Pfizer has always maintained that the tests had been approved
Nigeria's Kano State and US drugs firm Pfizer have agreed to settle a multi-million dollar lawsuit out of court, lawyers for both sides say.
Pfizer has been accused of killing 11 children and injuring 181 others when an antibiotic was tested on them during a meningitis epidemic in 1996.
The company denies the claims, saying they were victims of the outbreak.
The Kano State lawyer told the BBC compensation would be paid to victims, but figures could not yet be disclosed.
Barrister Aliyu Umar said money would also be given to a local hospital.
He made the comments after a court agreed to postpone the case until 25 May, with both sides saying they have come to a settlement but have yet to work out the details.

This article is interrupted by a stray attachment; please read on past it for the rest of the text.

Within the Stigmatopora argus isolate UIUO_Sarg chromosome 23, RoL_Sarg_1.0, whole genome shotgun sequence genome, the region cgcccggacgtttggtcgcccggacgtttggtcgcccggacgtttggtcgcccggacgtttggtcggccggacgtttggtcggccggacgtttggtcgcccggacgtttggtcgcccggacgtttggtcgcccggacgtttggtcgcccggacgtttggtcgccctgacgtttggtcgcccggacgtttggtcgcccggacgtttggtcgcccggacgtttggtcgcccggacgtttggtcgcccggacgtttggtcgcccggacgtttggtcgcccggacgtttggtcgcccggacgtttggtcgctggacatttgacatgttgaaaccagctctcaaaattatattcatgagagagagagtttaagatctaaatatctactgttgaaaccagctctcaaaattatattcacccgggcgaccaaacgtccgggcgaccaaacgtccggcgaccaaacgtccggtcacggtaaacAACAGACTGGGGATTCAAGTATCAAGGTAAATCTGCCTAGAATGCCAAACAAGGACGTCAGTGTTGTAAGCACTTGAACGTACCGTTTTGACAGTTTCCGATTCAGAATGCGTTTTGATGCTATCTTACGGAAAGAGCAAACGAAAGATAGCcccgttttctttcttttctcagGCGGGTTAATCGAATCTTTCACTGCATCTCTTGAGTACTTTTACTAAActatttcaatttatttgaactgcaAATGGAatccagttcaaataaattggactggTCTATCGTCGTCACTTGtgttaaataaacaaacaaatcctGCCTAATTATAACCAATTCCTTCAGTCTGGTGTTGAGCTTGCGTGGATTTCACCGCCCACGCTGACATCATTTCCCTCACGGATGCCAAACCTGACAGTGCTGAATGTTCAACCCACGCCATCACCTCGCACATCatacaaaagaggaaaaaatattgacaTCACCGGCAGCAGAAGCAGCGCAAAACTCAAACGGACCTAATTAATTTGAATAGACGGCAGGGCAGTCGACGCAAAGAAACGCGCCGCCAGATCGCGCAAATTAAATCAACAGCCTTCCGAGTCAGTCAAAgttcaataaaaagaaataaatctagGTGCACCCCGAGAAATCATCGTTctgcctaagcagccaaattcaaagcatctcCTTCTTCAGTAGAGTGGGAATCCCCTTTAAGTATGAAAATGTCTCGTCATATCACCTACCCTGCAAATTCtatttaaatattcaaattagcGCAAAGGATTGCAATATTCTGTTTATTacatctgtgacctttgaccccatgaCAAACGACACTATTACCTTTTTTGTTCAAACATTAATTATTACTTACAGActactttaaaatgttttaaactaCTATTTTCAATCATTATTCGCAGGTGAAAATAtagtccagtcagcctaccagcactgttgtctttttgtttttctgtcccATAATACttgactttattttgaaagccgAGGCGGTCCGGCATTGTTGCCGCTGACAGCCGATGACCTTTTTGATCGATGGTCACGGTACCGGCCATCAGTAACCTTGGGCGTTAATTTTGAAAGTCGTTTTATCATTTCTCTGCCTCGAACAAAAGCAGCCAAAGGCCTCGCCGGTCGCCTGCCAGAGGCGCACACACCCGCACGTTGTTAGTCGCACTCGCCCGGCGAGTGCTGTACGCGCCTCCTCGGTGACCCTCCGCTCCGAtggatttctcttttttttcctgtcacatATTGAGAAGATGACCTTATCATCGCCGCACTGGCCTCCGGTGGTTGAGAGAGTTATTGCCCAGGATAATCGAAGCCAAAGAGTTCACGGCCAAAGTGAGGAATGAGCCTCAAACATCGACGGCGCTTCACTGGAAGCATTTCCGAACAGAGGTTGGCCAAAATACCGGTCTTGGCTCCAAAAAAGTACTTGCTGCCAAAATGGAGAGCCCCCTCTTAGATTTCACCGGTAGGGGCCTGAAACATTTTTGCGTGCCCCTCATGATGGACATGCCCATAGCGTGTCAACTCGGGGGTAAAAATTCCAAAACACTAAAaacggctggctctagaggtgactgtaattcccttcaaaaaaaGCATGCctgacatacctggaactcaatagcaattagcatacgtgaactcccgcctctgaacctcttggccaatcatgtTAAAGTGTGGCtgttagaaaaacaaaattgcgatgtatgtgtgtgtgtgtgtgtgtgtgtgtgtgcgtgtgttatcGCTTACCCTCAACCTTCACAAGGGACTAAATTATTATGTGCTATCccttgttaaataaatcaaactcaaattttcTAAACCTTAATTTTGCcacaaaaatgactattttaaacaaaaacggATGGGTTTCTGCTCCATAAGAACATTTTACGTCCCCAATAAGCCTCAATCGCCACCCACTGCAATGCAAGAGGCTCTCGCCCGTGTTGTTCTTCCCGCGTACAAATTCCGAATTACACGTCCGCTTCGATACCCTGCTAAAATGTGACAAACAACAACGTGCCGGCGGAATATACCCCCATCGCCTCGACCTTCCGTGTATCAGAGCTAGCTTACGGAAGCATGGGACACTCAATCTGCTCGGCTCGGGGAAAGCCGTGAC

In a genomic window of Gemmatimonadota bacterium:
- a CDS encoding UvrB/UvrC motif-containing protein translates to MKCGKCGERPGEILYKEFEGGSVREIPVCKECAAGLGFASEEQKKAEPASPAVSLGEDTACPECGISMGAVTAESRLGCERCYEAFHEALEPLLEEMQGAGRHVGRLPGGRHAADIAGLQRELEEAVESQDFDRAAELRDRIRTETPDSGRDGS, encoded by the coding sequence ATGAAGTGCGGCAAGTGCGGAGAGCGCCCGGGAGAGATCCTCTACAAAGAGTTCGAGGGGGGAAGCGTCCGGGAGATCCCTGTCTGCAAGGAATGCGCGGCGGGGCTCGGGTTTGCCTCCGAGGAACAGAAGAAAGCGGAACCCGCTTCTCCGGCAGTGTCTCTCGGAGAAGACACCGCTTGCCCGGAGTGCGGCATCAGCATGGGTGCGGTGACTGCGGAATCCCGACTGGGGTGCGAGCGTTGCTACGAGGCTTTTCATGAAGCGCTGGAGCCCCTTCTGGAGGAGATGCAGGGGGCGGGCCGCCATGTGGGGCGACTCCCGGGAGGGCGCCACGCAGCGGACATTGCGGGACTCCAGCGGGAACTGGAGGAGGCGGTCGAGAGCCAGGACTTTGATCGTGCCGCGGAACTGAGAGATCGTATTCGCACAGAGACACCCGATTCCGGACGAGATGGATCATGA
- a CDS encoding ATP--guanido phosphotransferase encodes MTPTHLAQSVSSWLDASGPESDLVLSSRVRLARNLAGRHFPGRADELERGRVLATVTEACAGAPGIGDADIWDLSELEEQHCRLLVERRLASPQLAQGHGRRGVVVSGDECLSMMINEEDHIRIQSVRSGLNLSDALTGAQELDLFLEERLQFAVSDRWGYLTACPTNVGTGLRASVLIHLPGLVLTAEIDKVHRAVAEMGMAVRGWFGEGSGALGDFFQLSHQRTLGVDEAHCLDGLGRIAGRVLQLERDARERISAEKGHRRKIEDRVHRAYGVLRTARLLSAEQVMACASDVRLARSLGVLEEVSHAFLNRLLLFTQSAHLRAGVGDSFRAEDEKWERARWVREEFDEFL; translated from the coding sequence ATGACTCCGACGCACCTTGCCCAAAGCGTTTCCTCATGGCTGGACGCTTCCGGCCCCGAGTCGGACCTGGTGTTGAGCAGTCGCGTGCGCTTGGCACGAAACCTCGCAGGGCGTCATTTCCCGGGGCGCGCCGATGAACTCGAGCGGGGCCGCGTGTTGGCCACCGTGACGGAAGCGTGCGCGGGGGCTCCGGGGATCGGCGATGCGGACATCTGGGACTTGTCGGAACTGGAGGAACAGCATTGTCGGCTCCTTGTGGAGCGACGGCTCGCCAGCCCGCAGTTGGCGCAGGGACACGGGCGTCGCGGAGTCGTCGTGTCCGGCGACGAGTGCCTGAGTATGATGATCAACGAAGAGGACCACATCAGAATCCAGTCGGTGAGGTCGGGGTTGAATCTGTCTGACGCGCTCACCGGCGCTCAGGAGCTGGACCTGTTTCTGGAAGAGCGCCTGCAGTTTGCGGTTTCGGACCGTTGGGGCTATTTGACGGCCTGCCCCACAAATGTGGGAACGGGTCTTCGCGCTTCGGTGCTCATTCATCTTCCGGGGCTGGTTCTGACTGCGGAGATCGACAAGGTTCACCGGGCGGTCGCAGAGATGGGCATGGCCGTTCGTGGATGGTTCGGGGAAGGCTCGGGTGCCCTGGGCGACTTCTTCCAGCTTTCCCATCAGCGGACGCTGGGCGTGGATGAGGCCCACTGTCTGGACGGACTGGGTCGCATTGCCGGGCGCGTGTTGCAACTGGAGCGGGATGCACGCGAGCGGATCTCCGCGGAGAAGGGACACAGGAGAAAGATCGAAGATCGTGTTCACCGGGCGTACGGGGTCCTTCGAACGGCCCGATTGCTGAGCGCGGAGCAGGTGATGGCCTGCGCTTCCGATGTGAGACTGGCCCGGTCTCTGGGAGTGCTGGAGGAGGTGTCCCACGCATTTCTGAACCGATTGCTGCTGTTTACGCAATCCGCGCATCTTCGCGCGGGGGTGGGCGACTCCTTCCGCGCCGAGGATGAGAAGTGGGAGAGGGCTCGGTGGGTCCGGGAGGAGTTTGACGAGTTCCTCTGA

"I want to report that broad and principal fundamental agreement has been reached between Kano State government and Pfizer," the drug firm's lawyer Anthony Idigbe said.
"They promised not to disclose the amounts involved until they sit down and negotiate how to implement the agreement," Mr Umar told the BBC's Hausa service
"This is all what remains to do so that the victims will get some compensation," he said.
According to Reuters news agency, Nigeria's federal government sued for an additional $6.5bn in 2007 but sources close to the negotiations have said it is expected to withdraw its case if Kano reaches a settlement.
Judge Shehu Atiku said the next hearing in the Kano case would be held on 25 May but said there was "a strong indication that the case is about to come to an end", Reuters reports.
In January, Nigerian families were given leave to sue Pfizer in the US over the affair.
The families say that Pfizer tested out an oral antibiotic called Trovan on some 200 ill children in hospital in Kano, without first getting the consent of their parents.
Pfizer has always maintained that the tests were carried out with the approval of the Nigerian government and that the children's parents were fully informed.
The 1996 meningitis epidemic killed 12,000 children in Nigeria in six months.